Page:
Ayinger was today's stop on the beer tour. Located about 45 minutes north of Munich, the town of Aying is centered around it's brewery. Kristine Deicke gave us a tour of the brewery and the town.
Ayinger is in the middle of constructing a new brew house that will be open this fall. Currently they brew their top fermented beers at one of their other breweries, but upon completion of the new brew house, all beers will be able to be brewed in one location. It is a beautiful new building which fits right into the Bavarian Country side.
Annual production at Ayinger is 100,000 Hectoliters. They fill 4 days per week (Monday thru Thursday), and can fill 23000 bottles and 110 barrels per hour. They do all this with around 100 employees.
10-12 beers are brewed here, depending on the season including Weihnachts bock, Heller Bock, Mai Bock, Altbairisch Dunckel, Jahrhundert, Kellerbrau, and Pils Brau Hell. They also mix some soft drink products and have recently started bottling mineral water from their 176 meter deep well.
The brewery is the center of many of the local festivals. "The day of the beer," was last held on April 23 1999 which also marks the day they started on their new brew house. They brew a special beer for this day - their Kirta-Halbe - sorry, we can't get it in the U.S. The Sunday after Oktoberfest, Ayinger has the Open Door day where people come from far and wide to tour the brewery and several local crafts people set up booths and a farmers market. This year they are expecting to have the new brew house up and functional for this event. Needless to say, we have several reasons to come back to Ayinger. Thanks to Kristine Deicke for all the interesting information about the brewery.
After our tour and a wonderful "second breakfast" consisting of the traditional Weisswurst (which Kristine was very kind to explain to us how to eat), we headed to the BMW Museum. Because of Doug's love for motorcycling and general love for automobiles, we had to pay homage to the great BMW. It was quite an interesting building, and very well set up for foreigners - all the videos were available to be heard in different languages. But alas, the videos were stuck in the 70's. We learned all about the wonderful new technologies of Anti-lock breaking and having your car give you directions on where to turn (GPS). It was really trying to be great, but it had an aura of lameness about it. Still, it was BMW, and that, in itself, is a good thing.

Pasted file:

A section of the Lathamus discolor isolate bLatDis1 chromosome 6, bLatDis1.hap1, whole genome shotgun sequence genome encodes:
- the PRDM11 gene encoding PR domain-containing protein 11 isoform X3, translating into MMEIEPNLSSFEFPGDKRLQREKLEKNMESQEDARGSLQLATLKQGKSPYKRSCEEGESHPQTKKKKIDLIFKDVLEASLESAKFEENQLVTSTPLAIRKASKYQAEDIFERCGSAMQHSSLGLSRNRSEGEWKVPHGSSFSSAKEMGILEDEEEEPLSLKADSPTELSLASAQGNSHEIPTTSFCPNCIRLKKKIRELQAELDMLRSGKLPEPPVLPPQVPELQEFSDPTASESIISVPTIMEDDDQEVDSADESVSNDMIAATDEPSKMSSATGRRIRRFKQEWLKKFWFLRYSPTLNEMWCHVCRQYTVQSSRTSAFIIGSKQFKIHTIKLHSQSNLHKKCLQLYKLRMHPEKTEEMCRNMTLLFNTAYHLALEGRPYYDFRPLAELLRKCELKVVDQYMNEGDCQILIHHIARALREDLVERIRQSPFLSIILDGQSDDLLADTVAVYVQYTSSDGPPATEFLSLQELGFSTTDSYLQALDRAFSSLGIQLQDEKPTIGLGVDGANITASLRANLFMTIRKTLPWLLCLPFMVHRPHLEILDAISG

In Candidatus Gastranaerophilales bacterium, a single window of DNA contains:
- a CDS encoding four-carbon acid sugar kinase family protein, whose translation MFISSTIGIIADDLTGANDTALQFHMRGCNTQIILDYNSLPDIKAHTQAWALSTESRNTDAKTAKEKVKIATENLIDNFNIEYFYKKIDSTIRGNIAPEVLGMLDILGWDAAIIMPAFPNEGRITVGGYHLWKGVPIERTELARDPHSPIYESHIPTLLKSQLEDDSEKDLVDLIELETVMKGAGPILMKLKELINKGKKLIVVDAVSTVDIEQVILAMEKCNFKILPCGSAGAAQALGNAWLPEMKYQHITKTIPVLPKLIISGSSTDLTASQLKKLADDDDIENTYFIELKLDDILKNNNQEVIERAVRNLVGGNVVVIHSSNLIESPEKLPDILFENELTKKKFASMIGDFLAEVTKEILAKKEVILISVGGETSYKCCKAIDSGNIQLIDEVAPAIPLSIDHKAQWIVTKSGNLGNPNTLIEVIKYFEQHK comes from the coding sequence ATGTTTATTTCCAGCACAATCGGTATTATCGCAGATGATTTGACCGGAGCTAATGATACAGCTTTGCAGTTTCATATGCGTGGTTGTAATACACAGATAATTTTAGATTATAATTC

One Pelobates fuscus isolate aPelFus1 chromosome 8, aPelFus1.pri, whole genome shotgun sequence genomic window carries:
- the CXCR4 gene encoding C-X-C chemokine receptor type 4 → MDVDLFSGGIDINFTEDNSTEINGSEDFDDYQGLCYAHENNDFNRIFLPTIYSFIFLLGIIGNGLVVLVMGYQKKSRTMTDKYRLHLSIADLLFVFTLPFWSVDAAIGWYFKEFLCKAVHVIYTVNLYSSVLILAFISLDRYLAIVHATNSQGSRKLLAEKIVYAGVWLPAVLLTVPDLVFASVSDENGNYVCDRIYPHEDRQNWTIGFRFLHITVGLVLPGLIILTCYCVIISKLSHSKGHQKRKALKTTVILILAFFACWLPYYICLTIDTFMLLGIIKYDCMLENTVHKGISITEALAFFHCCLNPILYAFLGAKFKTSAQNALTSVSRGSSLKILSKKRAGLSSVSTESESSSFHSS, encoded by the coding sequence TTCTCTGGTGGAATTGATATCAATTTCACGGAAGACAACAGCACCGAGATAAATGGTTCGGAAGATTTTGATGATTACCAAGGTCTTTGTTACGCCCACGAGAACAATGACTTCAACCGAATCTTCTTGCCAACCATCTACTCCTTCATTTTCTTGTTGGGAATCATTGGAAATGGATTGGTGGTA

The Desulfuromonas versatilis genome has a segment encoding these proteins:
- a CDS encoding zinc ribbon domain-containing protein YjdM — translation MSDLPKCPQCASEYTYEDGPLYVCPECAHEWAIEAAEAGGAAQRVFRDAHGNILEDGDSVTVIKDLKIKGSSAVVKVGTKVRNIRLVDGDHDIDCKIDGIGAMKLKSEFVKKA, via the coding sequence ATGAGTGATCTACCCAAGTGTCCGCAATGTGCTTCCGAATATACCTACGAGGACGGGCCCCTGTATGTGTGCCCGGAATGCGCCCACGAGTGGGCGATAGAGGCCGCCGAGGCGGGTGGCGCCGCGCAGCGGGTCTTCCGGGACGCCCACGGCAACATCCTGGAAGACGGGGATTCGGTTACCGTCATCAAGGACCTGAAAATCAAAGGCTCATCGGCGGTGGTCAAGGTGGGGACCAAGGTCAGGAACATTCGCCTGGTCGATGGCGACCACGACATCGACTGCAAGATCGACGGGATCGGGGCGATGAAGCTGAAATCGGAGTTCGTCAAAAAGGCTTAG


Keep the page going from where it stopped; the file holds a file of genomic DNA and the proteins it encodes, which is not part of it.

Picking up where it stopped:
We are staying tonight in Aying, in the hotel owned by the brewery and we must say it is one of the nicest rooms we've stayed in tonight. Doug even took pictures of the bathroom. Kristine did inform us of many local historical facts, most involving the May pole which is right outside our window. It is the highest Mai Pole in Germany, measuring in at 48 meters. It is made of wood, all by hand without the aid of "electrical" tools, and a new one is constructed every 5 years. Every man in town helps carry the pole to the location where it will be put up and then they hoist it, again by hand, up into place. There usually are several people watching, so this is a very dangerous activity, but only if they drop it. One night, Kristine continued to tell us, the Mai Pole was hit by lightning and it fell into the hotel. No major damage was done, just some structural problems and the roof got a little singed.
Tonight we lay us down to sleep.
We pray for lightning not to streak.
If it does before we wake,
we pray the Mai Pole will not bake.
Another tradition revolving around the Mai Pole is the young people from other towns apparently try to sneak into a town and steal the Mai Pole. If they are successful at taking the pole, the town that the pole is taken from has to provide free beer and food as ransom to get their Mai Pole back. It is all in good fun and very festive. The pole in Aying has never been successfully taken (gee, I wonder why? Maybe the SIZE). Also to note, if any towns person places a hand on the Mai Pole and says "Halt" (even if the kids have gotten it taken down) before it gets out of town, then the taking is not legitimate and the ransom will not be paid. Doug and Mike are in the square right now trying to figure out how to get the Mai Pole into their carry on luggage. The idea of getting free food and drink for everyone in Iowa City was appealing to them, and if you know Doug, he never turns down a good challenge. I personally think we're going to have to locate a C5-A Galaxy transport plane to get the thing home because I am not going to lug that thing around for the rest of the trip. I'm also wondering where we would put it. It doesn't go with any of our décor.
Tonight we had a wonderful dinner at the hotel restaurant. It was the best that I (Sabrina) have had on this trip, and it reassured me that there are vegetables other than potato dumplings in Europe. The boys sampled many of the beers of the house and Doug attacked and killed many mosquitoes (the first we have seen the whole trip). He will be presented the Iron Fly-swatter of valor tomorrow morning in a ceremony by the Mai Pole - or not.
A couple of interesting notes to close out today's comments. We turned on a television for the first time. We saw the Simpson's, the Muppets and Hogans Heros. We were very disappointed because we heard Alf was big over here, and we didn't get to see him. And for all of you out there, we want to clarify that Mike Alberhasky is Doug's brother. NOT, and let me repeat this, NOT Doug and Sabrina's son.
Tomorrow, if we can get the young'n out of bed, we will be heading to Prien and Salsburg - and hopefully another good Internet connection.